If you’ve ever asked yourself “Which debts should I pay off first?” you at least have the right mindset. Becoming debt-free starts with evaluating the health of your personal finances. If high interest debt is part of the equation, sending the minimum on monthly payments can prolong your indebtedness. With the many variables in place, it is clear that having a plan is essential to finding success.
What Order Should You Pay Off Your Debts In?
It’s one thing to decide to pay off debt for good. But where should one start, especially if there are multiple debts to manage?
“Our experience shows that you will pay your debts down more efficiently and therefore more quickly if you’ve got a plan in place,” says Jeff Schwartz Executive Director, Consolidated Credit Counseling Services of Canada.
Good debt vs. bad debt
Having no debt is the best approach to finances. Examine the debt you currently have. Do you have credit cards, car loans, student loans, a mortgage or a combination of these?
Some debt that you take out is considered “good debt” (i.e. debt that you’ve taken on to increase your net worth, like buying home, home renovations or furthering your education). Although you should plan to pay down all your debt eventually, you are likely better served to get rid of that “bad” debt (i.e. your credit cards) first.
Chances are they are at a higher interest rate than your “good debt” which means that you need to get rid of them first.
“Carrying a balance with high interest rate debt is going to cost you more and more the longer that it accumulates,” says Schwartz.
Focus on a Single Credit Card Bill
If the decision was to eliminate credit card debt, start with one card first. Don’t spread small payments across multiple cards. You are better served to make your minimum payments and then focus your money on one card at a time.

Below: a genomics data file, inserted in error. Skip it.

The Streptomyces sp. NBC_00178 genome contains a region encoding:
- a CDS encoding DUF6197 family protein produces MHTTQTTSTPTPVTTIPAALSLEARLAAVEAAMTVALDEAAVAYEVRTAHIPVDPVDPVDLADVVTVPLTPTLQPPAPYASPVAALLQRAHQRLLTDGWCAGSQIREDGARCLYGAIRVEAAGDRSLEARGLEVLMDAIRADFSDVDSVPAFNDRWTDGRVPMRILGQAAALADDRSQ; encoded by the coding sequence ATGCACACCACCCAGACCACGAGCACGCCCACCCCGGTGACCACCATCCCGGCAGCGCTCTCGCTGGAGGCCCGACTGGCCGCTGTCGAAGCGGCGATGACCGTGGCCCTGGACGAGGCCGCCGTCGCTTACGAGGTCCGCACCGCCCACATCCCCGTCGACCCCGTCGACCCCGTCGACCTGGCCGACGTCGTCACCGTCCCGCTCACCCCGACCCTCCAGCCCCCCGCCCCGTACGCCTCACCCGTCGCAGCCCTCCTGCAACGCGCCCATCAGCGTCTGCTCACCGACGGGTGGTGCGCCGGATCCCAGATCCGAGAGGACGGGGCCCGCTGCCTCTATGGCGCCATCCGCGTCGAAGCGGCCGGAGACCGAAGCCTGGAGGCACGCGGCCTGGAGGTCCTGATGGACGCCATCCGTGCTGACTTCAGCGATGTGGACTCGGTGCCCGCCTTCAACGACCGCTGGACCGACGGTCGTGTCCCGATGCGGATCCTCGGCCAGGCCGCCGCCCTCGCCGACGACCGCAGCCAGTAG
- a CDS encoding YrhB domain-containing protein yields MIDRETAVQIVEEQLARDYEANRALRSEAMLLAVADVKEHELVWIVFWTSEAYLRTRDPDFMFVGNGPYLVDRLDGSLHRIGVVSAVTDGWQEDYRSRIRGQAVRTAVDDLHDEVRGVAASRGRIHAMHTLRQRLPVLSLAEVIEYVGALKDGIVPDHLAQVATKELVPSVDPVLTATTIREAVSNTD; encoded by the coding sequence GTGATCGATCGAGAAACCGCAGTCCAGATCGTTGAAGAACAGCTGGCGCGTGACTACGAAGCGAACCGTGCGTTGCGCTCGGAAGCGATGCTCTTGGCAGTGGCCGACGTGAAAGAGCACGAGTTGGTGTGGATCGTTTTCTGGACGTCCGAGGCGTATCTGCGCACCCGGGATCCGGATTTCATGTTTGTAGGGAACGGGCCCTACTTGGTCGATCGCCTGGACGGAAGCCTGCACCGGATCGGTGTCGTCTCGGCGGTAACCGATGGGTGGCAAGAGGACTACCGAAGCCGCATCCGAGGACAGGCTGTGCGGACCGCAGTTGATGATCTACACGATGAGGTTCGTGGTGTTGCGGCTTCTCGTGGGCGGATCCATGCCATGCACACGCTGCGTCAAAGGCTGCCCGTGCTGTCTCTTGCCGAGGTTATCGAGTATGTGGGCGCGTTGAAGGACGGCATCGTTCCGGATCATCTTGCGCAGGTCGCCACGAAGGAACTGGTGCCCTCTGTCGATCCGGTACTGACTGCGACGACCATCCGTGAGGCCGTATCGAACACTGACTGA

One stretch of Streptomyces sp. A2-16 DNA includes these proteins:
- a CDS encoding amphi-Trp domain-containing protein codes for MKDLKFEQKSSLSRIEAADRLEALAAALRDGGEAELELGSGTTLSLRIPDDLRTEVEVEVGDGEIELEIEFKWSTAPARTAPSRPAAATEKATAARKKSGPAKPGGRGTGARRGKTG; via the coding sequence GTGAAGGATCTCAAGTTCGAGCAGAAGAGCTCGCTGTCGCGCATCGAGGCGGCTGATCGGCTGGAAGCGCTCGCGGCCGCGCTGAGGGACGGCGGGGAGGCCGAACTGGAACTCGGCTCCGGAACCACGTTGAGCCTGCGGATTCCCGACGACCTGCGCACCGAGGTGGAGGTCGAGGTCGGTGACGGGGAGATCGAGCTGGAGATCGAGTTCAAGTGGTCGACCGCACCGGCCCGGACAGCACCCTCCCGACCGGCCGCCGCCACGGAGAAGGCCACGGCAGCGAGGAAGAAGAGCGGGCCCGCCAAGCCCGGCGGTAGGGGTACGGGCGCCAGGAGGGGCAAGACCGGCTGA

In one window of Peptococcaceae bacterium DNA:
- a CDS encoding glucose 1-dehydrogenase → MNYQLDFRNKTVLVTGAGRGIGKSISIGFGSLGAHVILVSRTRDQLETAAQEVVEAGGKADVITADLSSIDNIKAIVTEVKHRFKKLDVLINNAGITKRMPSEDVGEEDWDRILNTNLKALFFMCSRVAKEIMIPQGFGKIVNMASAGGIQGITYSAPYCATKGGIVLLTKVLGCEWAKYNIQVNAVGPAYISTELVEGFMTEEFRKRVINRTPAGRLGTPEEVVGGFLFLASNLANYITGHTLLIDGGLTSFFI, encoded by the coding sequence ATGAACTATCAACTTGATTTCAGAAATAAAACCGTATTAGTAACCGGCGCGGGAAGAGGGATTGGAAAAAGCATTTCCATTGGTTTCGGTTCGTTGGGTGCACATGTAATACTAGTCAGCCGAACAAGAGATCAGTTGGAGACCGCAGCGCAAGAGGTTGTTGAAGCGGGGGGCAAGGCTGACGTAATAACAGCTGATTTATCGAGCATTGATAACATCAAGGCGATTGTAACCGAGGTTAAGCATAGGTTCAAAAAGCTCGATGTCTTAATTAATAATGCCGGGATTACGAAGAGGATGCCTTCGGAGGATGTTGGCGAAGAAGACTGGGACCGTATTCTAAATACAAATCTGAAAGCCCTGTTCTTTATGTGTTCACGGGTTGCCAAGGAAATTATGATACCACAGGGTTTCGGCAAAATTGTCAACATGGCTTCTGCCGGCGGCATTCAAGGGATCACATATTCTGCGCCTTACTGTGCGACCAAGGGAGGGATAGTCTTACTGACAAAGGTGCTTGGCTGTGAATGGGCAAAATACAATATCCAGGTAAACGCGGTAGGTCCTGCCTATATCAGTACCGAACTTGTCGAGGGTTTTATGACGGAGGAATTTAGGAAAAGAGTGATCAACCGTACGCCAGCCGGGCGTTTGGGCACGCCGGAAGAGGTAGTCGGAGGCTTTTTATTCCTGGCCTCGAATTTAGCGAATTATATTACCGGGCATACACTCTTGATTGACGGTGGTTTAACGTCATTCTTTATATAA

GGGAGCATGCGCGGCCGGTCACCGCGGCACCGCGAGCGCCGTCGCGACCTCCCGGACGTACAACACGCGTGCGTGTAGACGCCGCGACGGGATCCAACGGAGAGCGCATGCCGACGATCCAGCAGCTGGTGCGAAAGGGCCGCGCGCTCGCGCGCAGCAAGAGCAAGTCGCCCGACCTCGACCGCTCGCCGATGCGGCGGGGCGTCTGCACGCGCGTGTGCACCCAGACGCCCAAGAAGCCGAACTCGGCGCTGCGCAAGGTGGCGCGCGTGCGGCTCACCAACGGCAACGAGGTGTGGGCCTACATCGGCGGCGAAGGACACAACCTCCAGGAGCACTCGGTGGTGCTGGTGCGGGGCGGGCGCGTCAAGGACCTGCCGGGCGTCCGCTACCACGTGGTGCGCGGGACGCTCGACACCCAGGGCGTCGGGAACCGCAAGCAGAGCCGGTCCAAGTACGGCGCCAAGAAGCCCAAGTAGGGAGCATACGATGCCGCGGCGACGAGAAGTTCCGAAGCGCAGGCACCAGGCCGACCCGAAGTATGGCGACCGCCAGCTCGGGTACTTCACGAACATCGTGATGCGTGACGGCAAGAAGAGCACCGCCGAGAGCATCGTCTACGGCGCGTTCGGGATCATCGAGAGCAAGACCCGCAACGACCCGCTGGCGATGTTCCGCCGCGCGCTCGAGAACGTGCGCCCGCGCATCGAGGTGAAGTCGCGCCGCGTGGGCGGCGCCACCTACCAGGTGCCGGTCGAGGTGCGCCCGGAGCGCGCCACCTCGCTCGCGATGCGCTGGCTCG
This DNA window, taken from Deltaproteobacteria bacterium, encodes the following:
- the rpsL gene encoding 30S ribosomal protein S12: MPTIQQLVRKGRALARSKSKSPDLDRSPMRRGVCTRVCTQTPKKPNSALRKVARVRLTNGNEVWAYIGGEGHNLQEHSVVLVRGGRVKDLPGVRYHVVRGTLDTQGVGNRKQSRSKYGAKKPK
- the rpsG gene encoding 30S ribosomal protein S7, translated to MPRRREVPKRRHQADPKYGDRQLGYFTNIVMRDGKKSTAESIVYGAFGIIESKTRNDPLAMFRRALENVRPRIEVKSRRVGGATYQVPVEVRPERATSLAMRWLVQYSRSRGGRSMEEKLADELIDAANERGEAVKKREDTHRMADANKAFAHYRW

You’ve got two choices: you can either pick the highest interest rate card or you may want to go with the smallest balance one. Getting rid of the highest interest one is good from a financial point of view, but it can be motivating to pay a card down quickly, which is why the small balance approach is good too.
Think about your credit score
If you are trying to boost your credit score, you may want to address cards that are at or near their limits sooner rather than later. A maxed-out card can drastically reduce your credit score. Multiple maxed-out credit cards make getting out of debt more difficult. If there is a way to earn extra money on the side, put it all towards these maxed-out cards to reduce your credit usage.
Coming into extra cash isn’t easy without a second form of income, but strategically using windfalls such as tax returns and gifts can eliminate debt quickly.
How do you decide which approach is best?
To ensure success with paying down your debt, think about your personality and tailor your approach. Is it difficult to stick with something over the long term? Picking a small balance card may be the right answer for you because achieving that goal will take less time. Once you’ve demonstrated to yourself the benefits of staying on course, you may be better able to continue.
If you are extremely motivated and have the willpower to see your plan through in the long term, you may be better to go with the higher interest card. Doing so will pay down your highest interest-bearing debt first, which will translate into more money in your pocket.
Tackling Your Smallest Debt
Handling the smallest debt amount first can help you build confidence and momentum. It’s called the snowball method. Once you pay that debt down, add that same payment amount towards the next smallest debt. Your debt payments will “snowball” into large payments over time.
Dealing with Your Largest debt First
If taking on high amount, high interest is more your style, you are likely to go with the debt avalanche method. While this method takes more time in the beginning, you pay less money in interest. In addition, you gain confidence by seeing your debt reduce substantially from your efforts.
Whatever your approach, your success ultimately hinges on deciding to become debt-free and sticking with your payment plan.